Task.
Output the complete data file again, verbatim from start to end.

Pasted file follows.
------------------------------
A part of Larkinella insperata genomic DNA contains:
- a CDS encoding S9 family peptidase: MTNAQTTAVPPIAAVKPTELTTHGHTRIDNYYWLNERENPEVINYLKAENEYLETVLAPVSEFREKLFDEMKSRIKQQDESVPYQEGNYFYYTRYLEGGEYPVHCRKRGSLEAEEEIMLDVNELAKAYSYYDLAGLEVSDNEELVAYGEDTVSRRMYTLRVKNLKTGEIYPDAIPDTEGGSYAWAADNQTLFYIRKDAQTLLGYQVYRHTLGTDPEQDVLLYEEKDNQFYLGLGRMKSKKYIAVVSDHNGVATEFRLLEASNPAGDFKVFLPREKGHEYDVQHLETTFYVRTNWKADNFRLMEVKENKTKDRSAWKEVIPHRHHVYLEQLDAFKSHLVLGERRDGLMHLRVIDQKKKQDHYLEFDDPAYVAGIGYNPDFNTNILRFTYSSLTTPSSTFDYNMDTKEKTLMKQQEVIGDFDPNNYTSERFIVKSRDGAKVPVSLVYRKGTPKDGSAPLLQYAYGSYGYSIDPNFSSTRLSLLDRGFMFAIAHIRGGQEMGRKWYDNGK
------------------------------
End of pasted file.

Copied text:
A part of Larkinella insperata genomic DNA contains:
- a CDS encoding S9 family peptidase: MTNAQTTAVPPIAAVKPTELTTHGHTRIDNYYWLNERENPEVINYLKAENEYLETVLAPVSEFREKLFDEMKSRIKQQDESVPYQEGNYFYYTRYLEGGEYPVHCRKRGSLEAEEEIMLDVNELAKAYSYYDLAGLEVSDNEELVAYGEDTVSRRMYTLRVKNLKTGEIYPDAIPDTEGGSYAWAADNQTLFYIRKDAQTLLGYQVYRHTLGTDPEQDVLLYEEKDNQFYLGLGRMKSKKYIAVVSDHNGVATEFRLLEASNPAGDFKVFLPREKGHEYDVQHLETTFYVRTNWKADNFRLMEVKENKTKDRSAWKEVIPHRHHVYLEQLDAFKSHLVLGERRDGLMHLRVIDQKKKQDHYLEFDDPAYVAGIGYNPDFNTNILRFTYSSLTTPSSTFDYNMDTKEKTLMKQQEVIGDFDPNNYTSERFIVKSRDGAKVPVSLVYRKGTPKDGSAPLLQYAYGSYGYSIDPNFSSTRLSLLDRGFMFAIAHIRGGQEMGRKWYDNGK